This post originally appeared at The Nation.
Attorney General Jeff Sessions’ four-sentence memo rescinding Justice Department guidance to reduce the use of private prisons sent stock soaring for the two companies that dominate the industry, Geo Group and CoreCivic (formerly Corrections Corporation of America). That’s not necessarily because the memo will lead to a ramp-up in Geo- or CoreCivic-run federal prisons. As of December 2015, about 12 percent of all inmates in federal prisons were housed in private facilities, representing only 22,660 inmates. That certainly won’t decline under Sessions, but he didn’t promise to increase it substantially. “I direct the [Bureau of Prisons] to return to its previous approach,” Sessions wrote. Anyway, DoJ renewed a pair of contracts with CoreCivic despite the now-scuttled order, so it’s unclear if the status quo ever stopped.
But the high-profile memo does matter because of the precedent. States and federal agencies that might have otherwise been wary of the negative perception of private prisons, and their often horrific outcomes, can now rest easy.
The Department of Homeland Security in particular is preparing for a boom in detention facilities to house undocumented immigrants awaiting deportation. This could increase the population under detention by as much as four-fold. Incidentally, if immigrants face criminal prosecution for entering the country illegally, that could increase those held in Bureau of Prisons facilities overseen by the Justice Department. This could be what Sessions meant in his memo about needing flexibility “to meet the future needs of the federal correctional system.”
A majority of current immigration- and family-detention facilities, 62 percent, are privately run. Though DHS never joined DoJ in recommending a phase-out, it did issue a report revealing the inferior quality of private detention centers relative to federally run ones, and an advisory council supported phasing out the private facilities. But now that the attorney general has given his stamp of approval, the industry has been rehabilitated.
The seeds of Sessions’ evangelism for private prisons, and the future of the industry, were sown back in October, when two of his former Senate aides, David Stewart and Ryan Robichaux, became lobbyists for Geo Group. Stewart and Robichaux, who represent the lobbying firm Bradley Arant Boult Cummings, were specifically hired to deal with federal government contracting. The bet that Trump might win the presidency and tap Sessions, one of his earliest supporters, for a powerful position in the government paid off.
It’s not like Sessions wouldn’t have boosted private prisons had his staffers not gone to work for the industry. Trump touted private prisons as far back as last March. And Sessions’ history with the industry goes back 20 years. As attorney general of Alabama, he approved the use of private prisons in the state in an advisory opinion in 1996. As senator he helped secure a federal contact for undocumented immigrant detention in a facility in Perry County, Alabama, though it was eventually canceled. In a 2010 hearing, Sessions said, “I do think there is a role for private prisons in the American system,” backing a nominee to run the US Marshals Service who had ties to the industry.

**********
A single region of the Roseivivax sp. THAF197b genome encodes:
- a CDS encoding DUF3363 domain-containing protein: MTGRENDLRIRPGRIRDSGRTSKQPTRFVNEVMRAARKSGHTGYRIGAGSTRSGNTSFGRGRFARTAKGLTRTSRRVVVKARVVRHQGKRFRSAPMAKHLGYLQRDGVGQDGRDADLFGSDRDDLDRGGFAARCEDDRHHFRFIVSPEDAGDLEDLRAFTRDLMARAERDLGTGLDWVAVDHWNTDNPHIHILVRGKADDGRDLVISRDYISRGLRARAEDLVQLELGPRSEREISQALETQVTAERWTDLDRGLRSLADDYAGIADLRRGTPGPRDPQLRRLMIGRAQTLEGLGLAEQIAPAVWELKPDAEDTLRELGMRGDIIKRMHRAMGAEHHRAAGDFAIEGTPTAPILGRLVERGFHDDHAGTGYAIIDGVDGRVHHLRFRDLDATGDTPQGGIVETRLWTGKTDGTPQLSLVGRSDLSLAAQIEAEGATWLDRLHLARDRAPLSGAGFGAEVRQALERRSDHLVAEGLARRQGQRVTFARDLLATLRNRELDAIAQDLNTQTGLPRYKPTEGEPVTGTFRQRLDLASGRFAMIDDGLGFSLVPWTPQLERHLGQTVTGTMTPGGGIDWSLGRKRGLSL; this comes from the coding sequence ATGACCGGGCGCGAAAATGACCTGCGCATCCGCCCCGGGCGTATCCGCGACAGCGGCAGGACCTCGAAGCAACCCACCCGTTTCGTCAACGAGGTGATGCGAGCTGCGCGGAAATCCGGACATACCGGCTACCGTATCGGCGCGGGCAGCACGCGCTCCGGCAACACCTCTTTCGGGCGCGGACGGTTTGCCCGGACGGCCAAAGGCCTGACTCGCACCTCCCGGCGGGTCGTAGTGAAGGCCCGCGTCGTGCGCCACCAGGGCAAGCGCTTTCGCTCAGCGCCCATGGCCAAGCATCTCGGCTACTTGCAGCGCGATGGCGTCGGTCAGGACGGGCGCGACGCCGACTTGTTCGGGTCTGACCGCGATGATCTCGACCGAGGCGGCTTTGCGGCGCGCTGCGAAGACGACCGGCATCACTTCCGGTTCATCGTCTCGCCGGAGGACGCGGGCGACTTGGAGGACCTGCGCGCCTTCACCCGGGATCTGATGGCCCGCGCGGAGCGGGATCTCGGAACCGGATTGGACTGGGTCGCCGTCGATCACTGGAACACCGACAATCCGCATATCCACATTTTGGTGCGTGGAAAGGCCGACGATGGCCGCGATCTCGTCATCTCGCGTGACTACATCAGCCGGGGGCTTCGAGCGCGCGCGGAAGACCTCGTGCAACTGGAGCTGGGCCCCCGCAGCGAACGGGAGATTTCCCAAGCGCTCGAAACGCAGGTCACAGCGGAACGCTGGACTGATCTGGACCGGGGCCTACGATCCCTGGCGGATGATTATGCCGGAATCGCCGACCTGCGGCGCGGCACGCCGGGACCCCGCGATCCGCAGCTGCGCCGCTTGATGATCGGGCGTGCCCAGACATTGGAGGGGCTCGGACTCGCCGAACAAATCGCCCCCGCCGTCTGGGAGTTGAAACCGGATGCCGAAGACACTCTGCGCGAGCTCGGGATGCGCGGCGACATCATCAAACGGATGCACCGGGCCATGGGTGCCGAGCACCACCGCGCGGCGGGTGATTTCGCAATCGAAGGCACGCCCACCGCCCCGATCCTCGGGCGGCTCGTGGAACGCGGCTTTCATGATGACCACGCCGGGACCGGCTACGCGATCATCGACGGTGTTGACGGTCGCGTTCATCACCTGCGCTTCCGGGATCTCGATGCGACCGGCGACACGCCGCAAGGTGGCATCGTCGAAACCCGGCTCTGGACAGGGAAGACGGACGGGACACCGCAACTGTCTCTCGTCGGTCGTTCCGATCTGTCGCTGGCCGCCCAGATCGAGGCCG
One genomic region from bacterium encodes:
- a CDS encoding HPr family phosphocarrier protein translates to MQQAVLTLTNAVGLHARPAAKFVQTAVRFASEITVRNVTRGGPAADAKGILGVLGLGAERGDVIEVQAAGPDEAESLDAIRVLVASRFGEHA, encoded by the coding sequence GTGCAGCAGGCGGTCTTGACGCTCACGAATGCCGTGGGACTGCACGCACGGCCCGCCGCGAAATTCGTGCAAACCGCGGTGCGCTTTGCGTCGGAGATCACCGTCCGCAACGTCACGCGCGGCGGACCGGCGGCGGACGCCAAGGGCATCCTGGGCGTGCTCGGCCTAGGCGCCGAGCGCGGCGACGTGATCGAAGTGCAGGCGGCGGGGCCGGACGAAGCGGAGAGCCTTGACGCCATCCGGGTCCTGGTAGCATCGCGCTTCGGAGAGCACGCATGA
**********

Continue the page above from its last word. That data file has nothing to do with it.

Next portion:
So the presence of Stewart and Robichaux didn’t tip Sessions into the private-prison industry’s corner. However, it may give Geo Group a leg up in its perennial battle with CoreCivic for market share. Geo had already positioned itself with Trump during the campaign. A subsidiary of Geo gave $225,000 to a pro-Trump Super PAC, in violation of restrictions on federal contractors from political donations. Needless to say, the Federal Election Commission has done nothing with this information. And the return on investment could prove to be enormous.
“With respect to detention services,” said Geo Group CEO George Zoley on a recent investor call, “we would continue to be the largest provider of detention services to the three largest government agencies, that is ICE, the Bureau of Prisons and the US Marshals Service.” The prominence of Sessions aides’ lobbying for Geo should be enough to push them past CoreCivic, expanding their share of federal contracts even more. This is simple pay-to-play favoritism.
CoreCivic has tried to catch up, with a $250,000 donation to Trump’s inauguration fund. But the inside connections at Geo Group between Sessions and his ex-staffers could be too much for CoreCivic to handle. And federally run facilities, shown in the Justice Department studies that prompted the original guidance to operate at a far higher quality, have little shot of competing with Geo. If history is any guide, that will mean more incidents of violence, more security deficiencies, more contraband smuggling, more use of harrowing solitary confinement and simply more danger.
It’s not just that the Sessions memo is good news for the private-prison industry in general. It’s good for Geo Group in particular. That’s precisely the type of crony capitalism and picking of winners and losers that conservatives have paid lip service to wanting to prevent for years. In Trump’s America, success is just one well-chosen lobbyist away.